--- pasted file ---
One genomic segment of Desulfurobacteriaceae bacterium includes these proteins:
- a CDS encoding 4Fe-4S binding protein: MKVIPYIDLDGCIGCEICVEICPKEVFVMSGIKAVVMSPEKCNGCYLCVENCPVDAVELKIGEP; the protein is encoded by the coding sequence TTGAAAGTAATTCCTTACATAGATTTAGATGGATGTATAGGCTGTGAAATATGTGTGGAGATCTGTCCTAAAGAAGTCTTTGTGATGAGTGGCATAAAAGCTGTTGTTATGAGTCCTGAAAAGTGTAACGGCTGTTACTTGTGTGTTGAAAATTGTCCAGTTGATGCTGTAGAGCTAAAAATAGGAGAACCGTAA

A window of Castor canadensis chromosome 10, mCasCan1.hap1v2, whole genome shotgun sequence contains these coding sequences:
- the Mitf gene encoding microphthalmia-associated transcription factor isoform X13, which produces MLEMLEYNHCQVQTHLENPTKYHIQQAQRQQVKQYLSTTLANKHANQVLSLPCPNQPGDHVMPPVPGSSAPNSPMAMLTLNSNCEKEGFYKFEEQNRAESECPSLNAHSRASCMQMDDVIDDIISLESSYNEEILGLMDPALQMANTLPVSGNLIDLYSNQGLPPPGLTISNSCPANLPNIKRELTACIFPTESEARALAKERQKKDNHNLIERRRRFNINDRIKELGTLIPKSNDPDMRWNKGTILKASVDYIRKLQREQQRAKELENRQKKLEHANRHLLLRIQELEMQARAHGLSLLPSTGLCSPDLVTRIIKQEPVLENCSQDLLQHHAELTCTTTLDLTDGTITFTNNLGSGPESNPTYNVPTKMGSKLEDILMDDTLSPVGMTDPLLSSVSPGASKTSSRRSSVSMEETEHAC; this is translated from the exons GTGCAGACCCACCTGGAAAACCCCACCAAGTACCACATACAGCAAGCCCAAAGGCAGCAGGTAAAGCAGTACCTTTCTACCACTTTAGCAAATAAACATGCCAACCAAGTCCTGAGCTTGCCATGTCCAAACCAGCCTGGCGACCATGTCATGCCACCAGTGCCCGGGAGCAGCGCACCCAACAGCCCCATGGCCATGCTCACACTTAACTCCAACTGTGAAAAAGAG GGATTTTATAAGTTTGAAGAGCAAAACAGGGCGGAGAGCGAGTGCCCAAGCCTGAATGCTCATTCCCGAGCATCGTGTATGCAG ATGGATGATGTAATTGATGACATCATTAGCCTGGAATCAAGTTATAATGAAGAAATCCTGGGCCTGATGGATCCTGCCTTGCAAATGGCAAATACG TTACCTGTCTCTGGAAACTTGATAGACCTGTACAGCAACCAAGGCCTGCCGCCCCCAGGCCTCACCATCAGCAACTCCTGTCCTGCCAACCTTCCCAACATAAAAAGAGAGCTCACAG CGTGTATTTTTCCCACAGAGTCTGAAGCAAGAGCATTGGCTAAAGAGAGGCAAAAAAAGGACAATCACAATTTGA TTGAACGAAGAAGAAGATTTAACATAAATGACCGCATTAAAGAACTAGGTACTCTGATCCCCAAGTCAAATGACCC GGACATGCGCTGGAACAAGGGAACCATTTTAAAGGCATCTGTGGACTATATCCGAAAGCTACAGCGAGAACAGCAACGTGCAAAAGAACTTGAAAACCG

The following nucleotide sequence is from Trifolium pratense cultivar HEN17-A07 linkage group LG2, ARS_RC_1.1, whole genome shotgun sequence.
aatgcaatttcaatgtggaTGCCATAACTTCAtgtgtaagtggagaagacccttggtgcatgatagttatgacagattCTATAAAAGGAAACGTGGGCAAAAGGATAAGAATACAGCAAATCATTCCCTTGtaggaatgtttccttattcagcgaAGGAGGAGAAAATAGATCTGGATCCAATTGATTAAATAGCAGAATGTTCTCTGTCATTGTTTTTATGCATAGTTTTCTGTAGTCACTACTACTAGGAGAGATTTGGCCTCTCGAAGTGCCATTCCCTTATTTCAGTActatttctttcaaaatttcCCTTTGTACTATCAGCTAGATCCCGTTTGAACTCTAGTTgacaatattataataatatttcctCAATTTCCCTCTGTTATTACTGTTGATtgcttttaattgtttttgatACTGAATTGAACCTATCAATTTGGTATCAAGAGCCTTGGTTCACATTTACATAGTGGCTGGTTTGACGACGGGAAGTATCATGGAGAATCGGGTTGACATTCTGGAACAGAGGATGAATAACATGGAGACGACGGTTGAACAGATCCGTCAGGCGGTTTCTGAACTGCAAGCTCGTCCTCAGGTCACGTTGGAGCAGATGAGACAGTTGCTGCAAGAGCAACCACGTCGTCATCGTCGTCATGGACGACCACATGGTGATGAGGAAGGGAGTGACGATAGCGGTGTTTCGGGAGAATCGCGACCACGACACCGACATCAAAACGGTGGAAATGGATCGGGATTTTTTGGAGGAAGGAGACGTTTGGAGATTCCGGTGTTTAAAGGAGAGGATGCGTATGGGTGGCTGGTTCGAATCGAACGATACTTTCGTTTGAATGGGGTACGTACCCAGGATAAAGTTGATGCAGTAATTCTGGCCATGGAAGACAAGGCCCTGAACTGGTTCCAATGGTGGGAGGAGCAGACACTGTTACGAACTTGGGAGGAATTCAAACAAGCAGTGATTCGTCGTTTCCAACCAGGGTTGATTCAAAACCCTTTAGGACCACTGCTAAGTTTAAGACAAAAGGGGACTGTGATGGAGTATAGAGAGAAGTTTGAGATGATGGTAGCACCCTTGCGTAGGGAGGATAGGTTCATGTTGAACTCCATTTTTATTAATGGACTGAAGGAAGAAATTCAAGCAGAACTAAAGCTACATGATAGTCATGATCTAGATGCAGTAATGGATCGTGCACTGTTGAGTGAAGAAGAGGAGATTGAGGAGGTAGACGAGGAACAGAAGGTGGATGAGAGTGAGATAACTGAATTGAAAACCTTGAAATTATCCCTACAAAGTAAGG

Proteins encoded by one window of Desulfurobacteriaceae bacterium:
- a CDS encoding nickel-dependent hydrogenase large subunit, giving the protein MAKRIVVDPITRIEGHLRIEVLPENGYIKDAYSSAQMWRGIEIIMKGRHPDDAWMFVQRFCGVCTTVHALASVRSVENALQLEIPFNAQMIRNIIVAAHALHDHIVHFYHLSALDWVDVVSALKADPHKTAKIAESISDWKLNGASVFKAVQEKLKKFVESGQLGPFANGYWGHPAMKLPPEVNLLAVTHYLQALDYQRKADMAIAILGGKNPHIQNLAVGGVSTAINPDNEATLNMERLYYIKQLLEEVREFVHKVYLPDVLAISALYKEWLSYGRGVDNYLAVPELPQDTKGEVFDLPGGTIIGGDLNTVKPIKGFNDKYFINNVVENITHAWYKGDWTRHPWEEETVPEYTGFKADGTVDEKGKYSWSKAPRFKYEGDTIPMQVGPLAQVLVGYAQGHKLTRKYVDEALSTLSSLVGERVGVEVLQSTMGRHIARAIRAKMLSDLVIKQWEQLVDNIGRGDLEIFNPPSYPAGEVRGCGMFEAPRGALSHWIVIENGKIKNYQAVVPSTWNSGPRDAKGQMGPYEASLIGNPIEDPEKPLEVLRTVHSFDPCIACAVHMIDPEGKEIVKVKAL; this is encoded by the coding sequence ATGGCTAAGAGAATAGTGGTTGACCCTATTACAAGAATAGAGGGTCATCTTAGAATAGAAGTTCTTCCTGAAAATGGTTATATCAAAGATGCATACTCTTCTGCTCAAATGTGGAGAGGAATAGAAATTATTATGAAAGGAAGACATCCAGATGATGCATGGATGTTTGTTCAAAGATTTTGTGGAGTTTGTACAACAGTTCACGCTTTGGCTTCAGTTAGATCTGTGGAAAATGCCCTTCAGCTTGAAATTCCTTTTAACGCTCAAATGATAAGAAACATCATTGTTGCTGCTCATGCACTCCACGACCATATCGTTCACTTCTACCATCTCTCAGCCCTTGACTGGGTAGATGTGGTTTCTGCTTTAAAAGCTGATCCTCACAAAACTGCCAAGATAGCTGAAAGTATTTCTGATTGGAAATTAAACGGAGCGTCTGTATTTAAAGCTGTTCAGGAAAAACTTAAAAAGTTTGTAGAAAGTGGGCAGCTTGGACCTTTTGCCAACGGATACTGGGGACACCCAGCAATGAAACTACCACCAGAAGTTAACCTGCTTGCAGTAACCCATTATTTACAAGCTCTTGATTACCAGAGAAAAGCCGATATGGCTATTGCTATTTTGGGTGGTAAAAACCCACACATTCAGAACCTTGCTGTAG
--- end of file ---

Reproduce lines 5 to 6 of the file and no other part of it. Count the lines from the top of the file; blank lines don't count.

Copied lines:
The following nucleotide sequence is from Trifolium pratense cultivar HEN17-A07 linkage group LG2, ARS_RC_1.1, whole genome shotgun sequence.
aatgcaatttcaatgtggaTGCCATAACTTCAtgtgtaagtggagaagacccttggtgcatgatagttatgacagattCTATAAAAGGAAACGTGGGCAAAAGGATAAGAATACAGCAAATCATTCCCTTGtaggaatgtttccttattcagcgaAGGAGGAGAAAATAGATCTGGATCCAATTGATTAAATAGCAGAATGTTCTCTGTCATTGTTTTTATGCATAGTTTTCTGTAGTCACTACTACTAGGAGAGATTTGGCCTCTCGAAGTGCCATTCCCTTATTTCAGTActatttctttcaaaatttcCCTTTGTACTATCAGCTAGATCCCGTTTGAACTCTAGTTgacaatattataataatatttcctCAATTTCCCTCTGTTATTACTGTTGATtgcttttaattgtttttgatACTGAATTGAACCTATCAATTTGGTATCAAGAGCCTTGGTTCACATTTACATAGTGGCTGGTTTGACGACGGGAAGTATCATGGAGAATCGGGTTGACATTCTGGAACAGAGGATGAATAACATGGAGACGACGGTTGAACAGATCCGTCAGGCGGTTTCTGAACTGCAAGCTCGTCCTCAGGTCACGTTGGAGCAGATGAGACAGTTGCTGCAAGAGCAACCACGTCGTCATCGTCGTCATGGACGACCACATGGTGATGAGGAAGGGAGTGACGATAGCGGTGTTTCGGGAGAATCGCGACCACGACACCGACATCAAAACGGTGGAAATGGATCGGGATTTTTTGGAGGAAGGAGACGTTTGGAGATTCCGGTGTTTAAAGGAGAGGATGCGTATGGGTGGCTGGTTCGAATCGAACGATACTTTCGTTTGAATGGGGTACGTACCCAGGATAAAGTTGATGCAGTAATTCTGGCCATGGAAGACAAGGCCCTGAACTGGTTCCAATGGTGGGAGGAGCAGACACTGTTACGAACTTGGGAGGAATTCAAACAAGCAGTGATTCGTCGTTTCCAACCAGGGTTGATTCAAAACCCTTTAGGACCACTGCTAAGTTTAAGACAAAAGGGGACTGTGATGGAGTATAGAGAGAAGTTTGAGATGATGGTAGCACCCTTGCGTAGGGAGGATAGGTTCATGTTGAACTCCATTTTTATTAATGGACTGAAGGAAGAAATTCAAGCAGAACTAAAGCTACATGATAGTCATGATCTAGATGCAGTAATGGATCGTGCACTGTTGAGTGAAGAAGAGGAGATTGAGGAGGTAGACGAGGAACAGAAGGTGGATGAGAGTGAGATAACTGAATTGAAAACCTTGAAATTATCCCTACAAAGTAAGG